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Thread: TPG: Week 40- John Lees

  1. BarriLang Guest

    1: Airplane RAWKS!!!

    2: My bitter sweet was that I didn't like Artie (bitter) but the story made me want to know what happened (sweet) I wanted to know what the 'eff got him to the strip club there and where he was going after. Job done on your part.

    It's like "Wanted" . I couldn't stand the premise at 1st. Whiney nonce finds out that he's good at killing and more importantly can do it without consequence so goes on a rampage. Now I'm not a prude but to me there has to be somekinda consequence. I stuck with it and the story picked up and gave me other things to focus on other than just Wesley so it grew on me.

    I don't like Artie. But the premise made me... not care about him, but intrigued to know what happened.


    DANG! I see you already saw my 2 pence worth and got where I was coming from! Bugger... ignore this as more of the same
    Last edited by BarriLang; Monday, October 26, 2009 at 06:00 PM. Reason: DANG!



  2. JohnLees Guest

    No, thanks all the same Barri for further illuminating your point. You expressed what I was getting at in a way I couldn't quite find the words for in my reply. Namely that, at this stage, I was more concerned with people liking the premise than liking Artie (though of course if people grow to like Artie too that would be nice), so I'm glad that you want to see what happens next.



  3. drgerb Guest

    Don't try to get me inside Artie’s head and make me identify with him. Don't make me feel sorry for Artie because he's lonely. Don't make me say, "Aww," with a halo around Rita (when you could have done the angelic glow around her ass instead). Make the reader point at Artie and laugh, and say, "Look at that pathetic loser! Ha! Hairy man ass! More flying body parts! Whoo Hoo!"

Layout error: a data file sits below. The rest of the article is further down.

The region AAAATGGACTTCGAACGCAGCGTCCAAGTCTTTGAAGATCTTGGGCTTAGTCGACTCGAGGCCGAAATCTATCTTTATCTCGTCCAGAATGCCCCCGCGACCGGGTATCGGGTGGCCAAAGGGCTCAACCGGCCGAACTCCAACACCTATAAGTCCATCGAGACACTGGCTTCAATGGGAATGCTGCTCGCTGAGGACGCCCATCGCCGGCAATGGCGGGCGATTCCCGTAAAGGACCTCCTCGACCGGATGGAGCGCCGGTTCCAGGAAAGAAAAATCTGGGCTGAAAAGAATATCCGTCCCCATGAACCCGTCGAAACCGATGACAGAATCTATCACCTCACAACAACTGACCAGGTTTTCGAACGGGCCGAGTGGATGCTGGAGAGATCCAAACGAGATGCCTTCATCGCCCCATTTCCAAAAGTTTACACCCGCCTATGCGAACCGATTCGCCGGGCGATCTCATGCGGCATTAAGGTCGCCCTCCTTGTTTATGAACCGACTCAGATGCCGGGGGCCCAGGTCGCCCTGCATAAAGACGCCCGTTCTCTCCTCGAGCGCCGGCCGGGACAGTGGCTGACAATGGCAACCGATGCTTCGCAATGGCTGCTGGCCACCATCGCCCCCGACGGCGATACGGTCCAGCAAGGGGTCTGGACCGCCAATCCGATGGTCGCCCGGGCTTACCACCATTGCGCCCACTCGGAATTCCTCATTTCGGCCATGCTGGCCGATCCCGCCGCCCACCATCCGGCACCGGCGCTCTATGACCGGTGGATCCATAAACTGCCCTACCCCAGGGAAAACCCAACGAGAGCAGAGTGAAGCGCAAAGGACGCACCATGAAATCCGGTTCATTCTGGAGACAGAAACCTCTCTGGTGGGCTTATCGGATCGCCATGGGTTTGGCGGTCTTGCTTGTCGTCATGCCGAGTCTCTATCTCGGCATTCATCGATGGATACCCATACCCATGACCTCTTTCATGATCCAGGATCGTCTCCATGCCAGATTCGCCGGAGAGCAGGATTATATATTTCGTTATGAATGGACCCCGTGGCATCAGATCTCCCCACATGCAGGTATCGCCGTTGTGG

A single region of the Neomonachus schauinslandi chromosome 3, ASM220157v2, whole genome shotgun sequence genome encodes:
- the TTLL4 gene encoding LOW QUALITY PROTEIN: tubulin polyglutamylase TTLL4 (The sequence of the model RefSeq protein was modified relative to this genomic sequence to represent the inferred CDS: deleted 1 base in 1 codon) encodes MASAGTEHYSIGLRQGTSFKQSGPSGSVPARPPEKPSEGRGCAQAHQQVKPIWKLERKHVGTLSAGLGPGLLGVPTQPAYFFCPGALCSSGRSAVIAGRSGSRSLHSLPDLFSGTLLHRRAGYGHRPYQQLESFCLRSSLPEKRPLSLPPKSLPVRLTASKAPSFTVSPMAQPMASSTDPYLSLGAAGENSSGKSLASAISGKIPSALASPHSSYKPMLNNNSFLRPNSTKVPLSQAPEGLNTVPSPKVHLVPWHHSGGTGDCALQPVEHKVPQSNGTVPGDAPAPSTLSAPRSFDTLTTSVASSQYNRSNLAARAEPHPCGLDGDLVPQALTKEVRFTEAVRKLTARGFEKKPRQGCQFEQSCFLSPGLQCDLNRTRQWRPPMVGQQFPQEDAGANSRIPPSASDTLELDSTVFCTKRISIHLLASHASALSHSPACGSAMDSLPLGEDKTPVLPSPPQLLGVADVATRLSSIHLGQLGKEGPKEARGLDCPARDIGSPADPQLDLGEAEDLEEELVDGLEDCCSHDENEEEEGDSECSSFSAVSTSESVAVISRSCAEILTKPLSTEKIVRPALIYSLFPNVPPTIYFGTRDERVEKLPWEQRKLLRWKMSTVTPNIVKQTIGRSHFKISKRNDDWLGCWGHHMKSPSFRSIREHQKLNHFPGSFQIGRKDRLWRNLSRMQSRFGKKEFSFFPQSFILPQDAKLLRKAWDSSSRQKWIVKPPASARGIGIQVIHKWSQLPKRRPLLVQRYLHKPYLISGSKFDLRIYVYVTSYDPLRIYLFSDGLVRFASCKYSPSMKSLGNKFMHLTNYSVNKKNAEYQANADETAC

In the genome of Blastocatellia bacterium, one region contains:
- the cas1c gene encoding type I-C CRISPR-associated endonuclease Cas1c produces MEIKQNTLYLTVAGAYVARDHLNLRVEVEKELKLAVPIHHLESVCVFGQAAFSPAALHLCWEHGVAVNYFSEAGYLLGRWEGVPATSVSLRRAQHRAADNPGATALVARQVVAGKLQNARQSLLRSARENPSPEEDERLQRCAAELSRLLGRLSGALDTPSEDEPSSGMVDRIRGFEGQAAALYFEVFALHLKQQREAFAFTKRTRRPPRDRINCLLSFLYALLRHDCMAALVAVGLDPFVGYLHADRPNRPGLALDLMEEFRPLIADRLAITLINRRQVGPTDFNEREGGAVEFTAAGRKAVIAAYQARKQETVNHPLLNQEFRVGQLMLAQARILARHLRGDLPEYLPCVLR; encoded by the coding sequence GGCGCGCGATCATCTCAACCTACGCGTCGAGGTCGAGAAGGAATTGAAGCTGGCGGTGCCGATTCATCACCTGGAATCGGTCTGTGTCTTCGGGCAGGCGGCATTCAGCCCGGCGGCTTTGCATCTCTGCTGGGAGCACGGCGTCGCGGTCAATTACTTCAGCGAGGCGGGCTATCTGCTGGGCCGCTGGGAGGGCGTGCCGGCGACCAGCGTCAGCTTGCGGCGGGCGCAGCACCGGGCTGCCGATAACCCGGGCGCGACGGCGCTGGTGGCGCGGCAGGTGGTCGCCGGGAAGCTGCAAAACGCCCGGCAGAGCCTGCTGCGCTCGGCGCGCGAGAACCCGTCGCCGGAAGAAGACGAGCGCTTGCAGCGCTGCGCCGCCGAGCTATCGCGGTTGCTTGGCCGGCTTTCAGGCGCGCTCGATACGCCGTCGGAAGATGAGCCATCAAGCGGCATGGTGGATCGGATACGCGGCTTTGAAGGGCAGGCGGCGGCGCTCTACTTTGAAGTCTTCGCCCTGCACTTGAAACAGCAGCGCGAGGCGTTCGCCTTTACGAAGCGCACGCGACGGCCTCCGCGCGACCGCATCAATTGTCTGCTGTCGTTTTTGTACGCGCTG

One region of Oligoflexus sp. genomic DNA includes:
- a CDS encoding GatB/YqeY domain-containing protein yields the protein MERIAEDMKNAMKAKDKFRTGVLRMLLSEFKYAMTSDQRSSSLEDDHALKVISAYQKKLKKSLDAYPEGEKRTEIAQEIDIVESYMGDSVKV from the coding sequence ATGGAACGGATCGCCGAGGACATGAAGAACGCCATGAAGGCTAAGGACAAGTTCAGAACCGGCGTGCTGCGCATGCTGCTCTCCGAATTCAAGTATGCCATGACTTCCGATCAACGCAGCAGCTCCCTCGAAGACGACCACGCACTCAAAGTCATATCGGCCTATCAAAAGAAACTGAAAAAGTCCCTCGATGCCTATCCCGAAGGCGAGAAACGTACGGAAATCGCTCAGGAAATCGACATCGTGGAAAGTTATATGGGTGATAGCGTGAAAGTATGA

I'm gonna say straight up, I'm in the minority. I like Artie as a character and I (as maybe some other comic book readers can) relate to him atleast on one level.. And inserting more humor, in my opinion, might even make the reader enjoy him even more. I'm assuming he's a villain. You can't have your reader like your villain more than the hero, or something will fall on it's head. I'm sure you're much farther along on this story than what we've all read and I figure you know what you're doing... But as I said, I might be the only one here who actually cares for Artie. And if he IS your villain, you've already got me caring more for your villain than for your hero or the guy/s trying to stop the villain.

    Maybe I'm totally off pace here, I dunno. But hell, to bring up another movie refernce:

    The Dark Knight; I enjoyed the Joker more than Batman. And if the writer / director woulda made the Joker even that much more likeable, more comedic, more meaningful, then who knows what the general public woulda thought. Right now it's easy to say, hey, Batman fights for what's right, he saves people, the Joker tries to kill innocent people. Then I look at the point where the Joker was burning the piles of money, saying that's all we're after, that's all we care about as a society, then I glance at rich boy Batman driving a ferrari and swooning over the girl he'll never have... And I start to wonder, who's the hero here?

    Do that a bit *too* much and either (if done well) you'll have a GREAT hit on your hands, or (98% of the rest of the time) you'll fail miserably. :/

    Again, maybe I'm totally off. Just don't make Artie TOO likeable or comedic for your hero's sake.



  4. JohnLees Guest

    Quote Originally Posted by drgerb View Post